Tuesday, May 17

A Network of Micro-Schools is The Future of Learning

This weekend I co-curated and hosted the first Innovation Ed Conference which brought together parents, educators, entrepreneurs and investors to explore where learning can and should be going.  

Here's the transcript of my talk from the conference on The Future of Learning:

"Eight years ago I co-founded for Bay Area families who are educating their kids independently, outside of school.  The group has grown to include a couple thousand people and based on their experience...it's clear that radically customized learning is extremely effective and produces self-directed and engaged learners.

Yet whenever I hear from [Innovative Schools] like [Khan Lab School and especially Brightworks] I'm envious of the resources accessible to them; consistent community, physical space and learning structures.

So, I want to talk about the possibility of merging the benefits of school with the freedom, agility and customization enjoyed by independent learners.  I want to talk about the growing trend-- what I believe will be a massive explosion-- in the availability of micro-schools and independent learning centers.

"A micro-school as I'm using the term today is a place where a small group of people gather to learn and create in highly customizable ways." 

Consider other recent entrepreneurial trends; The Co-Working Space has grown out of the need for adults to come together to network and share resources, where they otherwise might have had to choose between a 9-5 job and relative isolation as an artist, freelancer or entrepreneur.  Hackers Spaces allow people to share equipment and tools and to build things together.  Meet-up and General Assembly offer courses and gatherings for like-minded people to connect and learn together.  Amazing, effective and timely offerings!  And they're almost entirely geared towards ADULTS.

Why not apply these same principles to learning options for teens?

It's the perfect time. Research shows that the current generation of young people are used to individualization and customization and if given a choice they are not willing to stick around if they aren't receiving relevant personal benefit or growth.  And while the current trend of DIYL — (do-it-yourself learning) is strong and exciting, young people don't want to learn in isolation any more than adult freelancers want to work at home alone in their living rooms.

Add to that the fact that we live in time and place where there is simply not yet enough schools like the ones we've heard from today and independent learning spaces and micro-schools seem like an affordable, agile and customizable solution for young learners to come together, to build, to make, to collaborate, learn, study and to just be together.  And the beautiful thing is that there's no limit to how many can exist.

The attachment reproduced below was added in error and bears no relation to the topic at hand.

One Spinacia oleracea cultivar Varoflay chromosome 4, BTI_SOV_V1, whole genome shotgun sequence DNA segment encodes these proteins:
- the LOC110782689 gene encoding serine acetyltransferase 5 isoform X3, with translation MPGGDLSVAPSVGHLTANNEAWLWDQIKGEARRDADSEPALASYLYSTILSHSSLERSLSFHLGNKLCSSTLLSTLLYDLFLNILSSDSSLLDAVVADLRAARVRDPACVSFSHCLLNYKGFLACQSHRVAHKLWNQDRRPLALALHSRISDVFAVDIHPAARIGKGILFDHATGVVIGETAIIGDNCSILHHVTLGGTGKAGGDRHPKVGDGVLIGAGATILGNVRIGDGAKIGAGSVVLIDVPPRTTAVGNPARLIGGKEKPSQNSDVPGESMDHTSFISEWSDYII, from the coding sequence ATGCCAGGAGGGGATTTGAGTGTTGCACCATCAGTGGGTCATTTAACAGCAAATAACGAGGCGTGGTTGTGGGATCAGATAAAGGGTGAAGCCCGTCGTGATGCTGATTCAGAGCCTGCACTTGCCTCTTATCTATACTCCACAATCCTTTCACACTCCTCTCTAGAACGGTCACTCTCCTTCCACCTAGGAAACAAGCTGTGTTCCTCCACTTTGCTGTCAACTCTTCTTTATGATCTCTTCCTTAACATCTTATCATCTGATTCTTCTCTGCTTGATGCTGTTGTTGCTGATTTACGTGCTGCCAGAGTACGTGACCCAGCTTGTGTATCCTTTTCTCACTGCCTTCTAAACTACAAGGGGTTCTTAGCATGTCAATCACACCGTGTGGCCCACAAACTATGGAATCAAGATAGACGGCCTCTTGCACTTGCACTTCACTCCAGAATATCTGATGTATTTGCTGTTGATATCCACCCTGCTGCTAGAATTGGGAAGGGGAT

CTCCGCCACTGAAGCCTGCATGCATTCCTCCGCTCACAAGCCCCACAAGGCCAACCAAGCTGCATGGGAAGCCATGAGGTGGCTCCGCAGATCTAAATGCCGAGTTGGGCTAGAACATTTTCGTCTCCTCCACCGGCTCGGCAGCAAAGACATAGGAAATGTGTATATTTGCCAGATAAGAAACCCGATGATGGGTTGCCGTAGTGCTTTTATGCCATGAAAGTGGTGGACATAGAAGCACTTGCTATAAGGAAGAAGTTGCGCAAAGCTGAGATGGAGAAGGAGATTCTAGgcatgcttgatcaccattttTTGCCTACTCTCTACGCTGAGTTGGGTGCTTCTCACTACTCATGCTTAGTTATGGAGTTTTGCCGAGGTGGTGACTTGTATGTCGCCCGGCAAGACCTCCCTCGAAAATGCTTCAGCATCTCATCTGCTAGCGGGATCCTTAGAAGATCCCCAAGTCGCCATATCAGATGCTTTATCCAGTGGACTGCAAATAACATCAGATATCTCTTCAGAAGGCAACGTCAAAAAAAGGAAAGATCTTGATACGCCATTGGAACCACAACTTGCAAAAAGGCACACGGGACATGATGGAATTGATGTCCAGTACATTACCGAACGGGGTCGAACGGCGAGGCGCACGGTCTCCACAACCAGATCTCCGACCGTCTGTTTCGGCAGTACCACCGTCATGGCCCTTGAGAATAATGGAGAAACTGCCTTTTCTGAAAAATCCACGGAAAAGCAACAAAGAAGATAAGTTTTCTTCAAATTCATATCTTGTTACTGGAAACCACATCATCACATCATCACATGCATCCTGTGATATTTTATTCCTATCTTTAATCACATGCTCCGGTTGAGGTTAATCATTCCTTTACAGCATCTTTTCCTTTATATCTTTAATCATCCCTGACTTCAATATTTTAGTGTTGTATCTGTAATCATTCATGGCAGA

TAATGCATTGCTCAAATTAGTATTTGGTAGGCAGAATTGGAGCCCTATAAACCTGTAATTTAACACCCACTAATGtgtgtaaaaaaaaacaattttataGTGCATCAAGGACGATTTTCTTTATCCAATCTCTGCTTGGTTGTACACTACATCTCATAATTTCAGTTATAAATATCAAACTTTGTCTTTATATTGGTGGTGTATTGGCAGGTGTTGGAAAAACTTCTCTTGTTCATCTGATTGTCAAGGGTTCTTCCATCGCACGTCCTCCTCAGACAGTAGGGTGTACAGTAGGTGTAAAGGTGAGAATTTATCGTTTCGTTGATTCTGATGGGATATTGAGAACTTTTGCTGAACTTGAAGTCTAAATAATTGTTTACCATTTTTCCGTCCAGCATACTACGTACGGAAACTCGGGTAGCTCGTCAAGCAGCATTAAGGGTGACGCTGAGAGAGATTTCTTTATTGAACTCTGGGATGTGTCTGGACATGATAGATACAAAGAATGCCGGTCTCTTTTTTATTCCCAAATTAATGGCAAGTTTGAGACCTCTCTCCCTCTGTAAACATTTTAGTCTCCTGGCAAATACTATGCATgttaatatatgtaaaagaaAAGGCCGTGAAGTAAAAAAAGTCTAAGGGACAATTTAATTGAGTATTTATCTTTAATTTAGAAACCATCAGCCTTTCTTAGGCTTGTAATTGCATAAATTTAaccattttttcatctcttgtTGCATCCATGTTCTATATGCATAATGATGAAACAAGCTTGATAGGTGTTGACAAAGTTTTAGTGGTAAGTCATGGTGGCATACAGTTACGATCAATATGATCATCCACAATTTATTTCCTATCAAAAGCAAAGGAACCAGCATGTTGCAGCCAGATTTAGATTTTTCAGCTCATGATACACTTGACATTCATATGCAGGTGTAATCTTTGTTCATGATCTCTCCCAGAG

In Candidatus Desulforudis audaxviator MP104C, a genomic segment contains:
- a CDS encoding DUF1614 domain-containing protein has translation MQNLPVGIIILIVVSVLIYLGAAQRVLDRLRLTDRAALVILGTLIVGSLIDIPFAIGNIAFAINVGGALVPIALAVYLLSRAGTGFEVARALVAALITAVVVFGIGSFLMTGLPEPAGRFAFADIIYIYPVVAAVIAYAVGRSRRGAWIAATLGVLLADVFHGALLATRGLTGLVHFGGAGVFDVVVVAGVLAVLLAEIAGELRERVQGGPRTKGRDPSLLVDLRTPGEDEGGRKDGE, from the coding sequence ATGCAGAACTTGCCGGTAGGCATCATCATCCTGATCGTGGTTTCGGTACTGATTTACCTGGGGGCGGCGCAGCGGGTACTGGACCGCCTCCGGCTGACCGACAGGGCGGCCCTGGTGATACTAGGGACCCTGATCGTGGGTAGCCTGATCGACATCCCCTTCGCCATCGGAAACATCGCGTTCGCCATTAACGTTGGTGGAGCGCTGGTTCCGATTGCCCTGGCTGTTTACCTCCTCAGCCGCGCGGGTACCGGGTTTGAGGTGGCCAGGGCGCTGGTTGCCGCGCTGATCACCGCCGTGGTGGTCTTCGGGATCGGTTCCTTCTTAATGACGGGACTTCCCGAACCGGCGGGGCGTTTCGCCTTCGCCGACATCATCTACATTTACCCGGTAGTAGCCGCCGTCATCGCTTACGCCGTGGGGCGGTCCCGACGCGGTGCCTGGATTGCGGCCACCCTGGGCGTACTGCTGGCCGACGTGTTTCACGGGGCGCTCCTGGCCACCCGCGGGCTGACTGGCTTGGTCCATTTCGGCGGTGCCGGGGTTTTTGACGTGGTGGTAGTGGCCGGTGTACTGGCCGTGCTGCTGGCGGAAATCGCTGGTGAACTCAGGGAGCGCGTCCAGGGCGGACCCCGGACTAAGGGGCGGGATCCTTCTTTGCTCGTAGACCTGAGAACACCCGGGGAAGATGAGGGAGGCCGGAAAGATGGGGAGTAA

All that's needed is an individual with a vision; It might be a teacher, or a parent, or an entrepreneur with the vision.  Guess what.  It could even be a student!  

Maybe you imagine something part-time, maybe you need a full-time program or maybe it's a series of specialty classes.  It could be in one location, at a home, a business or in a community center. Or maybe the micro-school of your dreams is a series of pop-up environments, or interactive experiences, or a roving field trip series.  The options are really unlimited.

But this is not a new idea; It's already happening.  Micro-learning environments exist in the form of parent-run learning co-ops for all ages, where a group of families come together, hire a teacher and design or commission the curriculum for their kids.  They exist when an enterprising teacher gathers small groups of students to learn together in one-room schoolhouses.  Educators are taking ownership of education and running small businesses offering modularized classes in various subjects at Quantum Camp and Share Path Academy (just to name a few) where kids and families can choose one a la carte class or sign up for a whole day or multiple days.  

Outschool has begun to aggregate the class offerings available for and by micro-schools, and Cottage Class is innovating around connecting spaces, teachers and families as well as exploring the possibility of accessing space in senior homes and libraries.

What's needed?  Simply more and better.  More collaboration; better connectivity. 

Imagine a network of micro-schools coming together to share the resources that are usually only available to larger organizations like sports and theater facilities or social events.  

Increasingly we need to find new ways to connect the people who are already creating micro-learning environments and to inspire more people to create new versions, with the sky as the limit.  Perhaps we can even collaborate and build relationships between micro-schools and some of larger schools represented here today.  

I think we're all in agreement that student-centered engagement-based learning is what is needed.  If we really want to see it happen the way it could, we're all needed.  We need parents who really understand the degree of individualization possible, educators who are ready to take advantage of the agility a small organization offers, entrepreneurs who see the opportunity and growing market in direct-to-consumer learning...and kids who have the courage to step up and insist that we let them join the party.

We didn't plan this conference to provide all the answers...mostly because we don't have them.  Rather we know that so many of you have solved pieces of the puzzle.  We want you to talk to each other, today and going forward.  Make connections, challenge assumptions, brainstorm possibility!"

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